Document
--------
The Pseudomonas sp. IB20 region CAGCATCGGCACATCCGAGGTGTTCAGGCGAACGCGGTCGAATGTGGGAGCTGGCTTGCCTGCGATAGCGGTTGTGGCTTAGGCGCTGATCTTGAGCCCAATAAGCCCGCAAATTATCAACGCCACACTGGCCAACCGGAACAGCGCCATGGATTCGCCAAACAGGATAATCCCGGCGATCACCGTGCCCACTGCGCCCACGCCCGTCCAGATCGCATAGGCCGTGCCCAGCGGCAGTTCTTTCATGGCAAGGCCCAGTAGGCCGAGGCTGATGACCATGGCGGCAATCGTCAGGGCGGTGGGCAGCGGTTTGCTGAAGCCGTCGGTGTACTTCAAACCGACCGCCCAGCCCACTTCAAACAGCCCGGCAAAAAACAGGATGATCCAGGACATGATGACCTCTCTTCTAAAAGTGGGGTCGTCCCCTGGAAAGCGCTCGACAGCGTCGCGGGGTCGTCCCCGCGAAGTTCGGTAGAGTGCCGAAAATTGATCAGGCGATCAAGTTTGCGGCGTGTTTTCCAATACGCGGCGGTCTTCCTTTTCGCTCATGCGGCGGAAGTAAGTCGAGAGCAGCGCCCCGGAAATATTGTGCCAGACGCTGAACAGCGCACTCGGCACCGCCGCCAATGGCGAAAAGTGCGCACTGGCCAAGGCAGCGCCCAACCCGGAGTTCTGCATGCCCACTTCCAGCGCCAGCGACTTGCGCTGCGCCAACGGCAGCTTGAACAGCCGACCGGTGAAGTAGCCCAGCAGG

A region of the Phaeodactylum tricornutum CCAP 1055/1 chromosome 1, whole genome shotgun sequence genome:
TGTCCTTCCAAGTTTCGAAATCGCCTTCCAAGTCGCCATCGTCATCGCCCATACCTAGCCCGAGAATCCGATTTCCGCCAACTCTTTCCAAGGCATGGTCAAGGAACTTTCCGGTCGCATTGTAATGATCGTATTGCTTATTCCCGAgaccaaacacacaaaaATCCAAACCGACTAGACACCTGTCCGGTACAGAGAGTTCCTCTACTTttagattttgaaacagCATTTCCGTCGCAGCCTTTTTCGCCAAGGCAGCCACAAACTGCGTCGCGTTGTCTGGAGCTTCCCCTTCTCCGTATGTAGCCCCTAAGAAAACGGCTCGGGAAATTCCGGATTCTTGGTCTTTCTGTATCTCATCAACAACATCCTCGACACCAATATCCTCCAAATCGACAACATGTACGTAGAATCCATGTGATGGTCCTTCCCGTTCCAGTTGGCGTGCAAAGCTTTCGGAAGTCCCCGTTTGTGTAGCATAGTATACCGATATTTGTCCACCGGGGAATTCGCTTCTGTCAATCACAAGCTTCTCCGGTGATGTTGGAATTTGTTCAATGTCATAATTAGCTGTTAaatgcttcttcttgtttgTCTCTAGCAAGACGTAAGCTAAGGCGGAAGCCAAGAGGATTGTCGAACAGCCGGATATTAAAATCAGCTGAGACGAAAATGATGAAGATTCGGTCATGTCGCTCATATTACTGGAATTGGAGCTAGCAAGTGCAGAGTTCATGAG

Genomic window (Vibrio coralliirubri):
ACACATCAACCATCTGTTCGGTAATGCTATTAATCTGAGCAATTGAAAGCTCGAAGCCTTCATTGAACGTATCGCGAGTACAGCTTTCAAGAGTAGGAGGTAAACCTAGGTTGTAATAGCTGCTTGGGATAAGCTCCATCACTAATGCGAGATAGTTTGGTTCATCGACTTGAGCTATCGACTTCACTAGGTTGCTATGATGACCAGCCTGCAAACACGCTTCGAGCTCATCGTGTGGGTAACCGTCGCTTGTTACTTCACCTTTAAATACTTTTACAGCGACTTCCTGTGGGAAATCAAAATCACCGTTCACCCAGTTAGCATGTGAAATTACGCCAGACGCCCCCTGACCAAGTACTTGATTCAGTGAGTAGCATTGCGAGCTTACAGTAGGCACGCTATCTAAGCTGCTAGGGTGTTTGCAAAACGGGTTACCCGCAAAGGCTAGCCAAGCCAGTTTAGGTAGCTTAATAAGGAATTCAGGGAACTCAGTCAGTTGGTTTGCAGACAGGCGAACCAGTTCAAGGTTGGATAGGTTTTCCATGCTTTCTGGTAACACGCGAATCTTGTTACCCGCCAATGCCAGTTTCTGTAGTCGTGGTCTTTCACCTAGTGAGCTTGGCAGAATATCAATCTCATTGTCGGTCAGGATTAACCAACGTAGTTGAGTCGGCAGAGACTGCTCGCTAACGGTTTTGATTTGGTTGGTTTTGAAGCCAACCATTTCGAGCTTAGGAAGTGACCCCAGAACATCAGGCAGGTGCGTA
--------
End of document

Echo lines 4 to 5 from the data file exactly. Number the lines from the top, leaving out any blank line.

Genomic window (Vibrio coralliirubri):
ACACATCAACCATCTGTTCGGTAATGCTATTAATCTGAGCAATTGAAAGCTCGAAGCCTTCATTGAACGTATCGCGAGTACAGCTTTCAAGAGTAGGAGGTAAACCTAGGTTGTAATAGCTGCTTGGGATAAGCTCCATCACTAATGCGAGATAGTTTGGTTCATCGACTTGAGCTATCGACTTCACTAGGTTGCTATGATGACCAGCCTGCAAACACGCTTCGAGCTCATCGTGTGGGTAACCGTCGCTTGTTACTTCACCTTTAAATACTTTTACAGCGACTTCCTGTGGGAAATCAAAATCACCGTTCACCCAGTTAGCATGTGAAATTACGCCAGACGCCCCCTGACCAAGTACTTGATTCAGTGAGTAGCATTGCGAGCTTACAGTAGGCACGCTATCTAAGCTGCTAGGGTGTTTGCAAAACGGGTTACCCGCAAAGGCTAGCCAAGCCAGTTTAGGTAGCTTAATAAGGAATTCAGGGAACTCAGTCAGTTGGTTTGCAGACAGGCGAACCAGTTCAAGGTTGGATAGGTTTTCCATGCTTTCTGGTAACACGCGAATCTTGTTACCCGCCAATGCCAGTTTCTGTAGTCGTGGTCTTTCACCTAGTGAGCTTGGCAGAATATCAATCTCATTGTCGGTCAGGATTAACCAACGTAGTTGAGTCGGCAGAGACTGCTCGCTAACGGTTTTGATTTGGTTGGTTTTGAAGCCAACCATTTCGAGCTTAGGAAGTGACCCCAGAACATCAGGCAGGTGCGTA